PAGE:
Artists For Humanity Installed a 3D Mural Along the Mass. Pike," BostonInno.
AFH is an youth training initiative where working artists work with students to create commissioned arts and design projects ("Mayor Walsh announces expansion of Artists for Humanity," Daily Free Press, Boston University; "Artists for Humanity turns young people's creative impulses into gainful employment," Kresge Foundation).
In part, it's providing access to career options within the creative industries to people who might not otherwise consider the opportunity.
From the KF article:
In one room, young photographers learn from pros about telling compelling stories with pictures. Down the hall whip-smart ideas become hip T-shirt designs in the silk screen studio. A bit farther along, in the 3-D workroom, scraps and detritus are being recycled. The items are as small as jewelry beads and as large as a sculpture installation – a curved aluminum-sheet section of the latter is being festooned with recycled soda bottle caps – for Logan Airport. On the next floor, there’s a forest of easels, more than 80 of them, with painters creating self-portraits, streetscapes, landscapes, abstracts at each station.Also see the past blog entry, "An illustration of government and design thinking," about the relevance of the design method and process to social change, civic engagement, and provision of public services.
Most important, these workrooms and others at the Artists for Humanity EpiCenter in Boston’s Fort Point neighborhood crackle with creative energy barely contained. “All they need is opportunity and challenge,” says Susan Rodgerson, the executive/artistic director, sharing one of her aphorisms.
Artists for Humanities began 20 years ago as a one-off mural project in a troubled Boston middle school. That initial notion was simple enough: work with young people on commissioned art and see that they get paid. It’s morphed into roughly more than a hundred teens filling a 23,500-square-foot facility. Each year, 300 or more public high school students work in areas from Web design to murals, motion graphics to painting.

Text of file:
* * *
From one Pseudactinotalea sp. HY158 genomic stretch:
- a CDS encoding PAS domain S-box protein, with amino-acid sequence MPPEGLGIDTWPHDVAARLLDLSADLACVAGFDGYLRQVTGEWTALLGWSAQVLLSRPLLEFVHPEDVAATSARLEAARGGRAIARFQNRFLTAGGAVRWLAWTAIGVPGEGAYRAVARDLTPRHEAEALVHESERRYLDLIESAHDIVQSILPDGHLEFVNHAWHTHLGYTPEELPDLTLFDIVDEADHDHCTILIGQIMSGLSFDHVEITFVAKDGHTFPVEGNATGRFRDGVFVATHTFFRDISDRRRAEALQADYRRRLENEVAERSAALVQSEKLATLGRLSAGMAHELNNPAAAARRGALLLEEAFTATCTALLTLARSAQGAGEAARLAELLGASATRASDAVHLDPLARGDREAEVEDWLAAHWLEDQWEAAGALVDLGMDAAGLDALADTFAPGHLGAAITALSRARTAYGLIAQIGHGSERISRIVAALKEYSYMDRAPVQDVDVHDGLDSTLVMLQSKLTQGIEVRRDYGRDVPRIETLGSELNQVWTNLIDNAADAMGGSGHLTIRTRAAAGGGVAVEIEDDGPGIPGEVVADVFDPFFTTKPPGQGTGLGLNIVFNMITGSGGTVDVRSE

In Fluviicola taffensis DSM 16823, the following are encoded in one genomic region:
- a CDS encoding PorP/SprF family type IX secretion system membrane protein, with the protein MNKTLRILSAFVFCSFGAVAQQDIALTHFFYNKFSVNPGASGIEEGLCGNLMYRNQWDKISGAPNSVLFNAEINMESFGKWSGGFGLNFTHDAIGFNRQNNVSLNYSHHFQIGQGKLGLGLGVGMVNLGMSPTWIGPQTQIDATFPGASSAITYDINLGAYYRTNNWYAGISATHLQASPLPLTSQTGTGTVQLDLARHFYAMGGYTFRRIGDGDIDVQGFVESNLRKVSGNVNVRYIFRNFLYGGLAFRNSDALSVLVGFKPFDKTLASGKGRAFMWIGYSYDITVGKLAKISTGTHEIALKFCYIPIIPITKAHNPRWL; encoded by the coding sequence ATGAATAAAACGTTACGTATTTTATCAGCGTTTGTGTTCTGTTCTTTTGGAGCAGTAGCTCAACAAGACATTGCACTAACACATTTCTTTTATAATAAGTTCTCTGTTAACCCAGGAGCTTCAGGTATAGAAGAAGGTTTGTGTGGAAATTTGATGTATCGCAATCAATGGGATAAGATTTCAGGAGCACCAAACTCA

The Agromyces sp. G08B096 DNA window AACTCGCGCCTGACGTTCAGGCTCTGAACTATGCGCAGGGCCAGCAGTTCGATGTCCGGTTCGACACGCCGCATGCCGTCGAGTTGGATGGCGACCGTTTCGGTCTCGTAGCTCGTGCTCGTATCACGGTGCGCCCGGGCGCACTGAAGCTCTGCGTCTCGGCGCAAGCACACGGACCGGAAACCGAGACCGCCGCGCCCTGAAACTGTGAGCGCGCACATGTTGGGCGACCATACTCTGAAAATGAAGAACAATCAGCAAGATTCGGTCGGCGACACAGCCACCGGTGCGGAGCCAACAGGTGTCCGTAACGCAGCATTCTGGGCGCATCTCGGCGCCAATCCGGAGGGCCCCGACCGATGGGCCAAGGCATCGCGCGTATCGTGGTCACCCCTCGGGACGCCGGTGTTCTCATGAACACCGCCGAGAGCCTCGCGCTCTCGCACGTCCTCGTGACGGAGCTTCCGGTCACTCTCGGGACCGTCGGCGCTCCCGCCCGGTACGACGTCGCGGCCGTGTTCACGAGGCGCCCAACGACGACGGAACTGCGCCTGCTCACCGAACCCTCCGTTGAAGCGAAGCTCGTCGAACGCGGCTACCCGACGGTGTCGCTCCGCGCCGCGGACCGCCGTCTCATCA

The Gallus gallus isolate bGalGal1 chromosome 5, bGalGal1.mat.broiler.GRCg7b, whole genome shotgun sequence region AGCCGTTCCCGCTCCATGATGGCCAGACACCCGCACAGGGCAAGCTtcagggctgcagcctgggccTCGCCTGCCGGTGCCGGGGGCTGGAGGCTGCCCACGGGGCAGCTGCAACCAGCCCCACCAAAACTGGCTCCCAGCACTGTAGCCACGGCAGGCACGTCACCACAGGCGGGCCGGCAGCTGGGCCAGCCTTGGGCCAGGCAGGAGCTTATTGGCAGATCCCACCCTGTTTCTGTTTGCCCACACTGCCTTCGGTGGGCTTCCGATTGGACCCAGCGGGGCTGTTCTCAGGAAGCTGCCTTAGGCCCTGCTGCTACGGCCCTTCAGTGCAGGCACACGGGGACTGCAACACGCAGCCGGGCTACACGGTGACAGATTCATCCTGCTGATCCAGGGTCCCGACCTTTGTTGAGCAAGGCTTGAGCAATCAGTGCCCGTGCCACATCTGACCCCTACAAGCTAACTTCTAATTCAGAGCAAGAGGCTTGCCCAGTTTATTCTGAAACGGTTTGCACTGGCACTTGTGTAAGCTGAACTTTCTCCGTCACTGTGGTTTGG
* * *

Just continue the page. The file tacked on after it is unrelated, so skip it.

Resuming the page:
Cultural master planning. Many communities, such as Baltimore, support free museum access (even if admission fees are still required for special exhibitions). Equity and access should be a distinct element in the framework for developing community cultural master plans. Typically this is not the case.
In Washington, DC, the city has many free museums run by the Smithsonian Institution and the National Gallery of Art, yet many residents, especially low income residents and youth, have never visited. This is further accentuated by the decline in funding for school trips, which are often great ways to introduce children and youth--I still remember going to the Detroit Institute of Arts on a class trip for my French class to see the exhibition on French Impressionists, when I was in 8th grade.
Initiatives like MODA’s Design Club are important examples for communities looking for better ways to reach traditionally under-served audiences, especially youth and low income families. (It appears as if the Walker Art Center no longer offers the "Explore Membership" program for low income households. See "Case Study," Philanthropology, for a discussion of the various engagement initiatives.)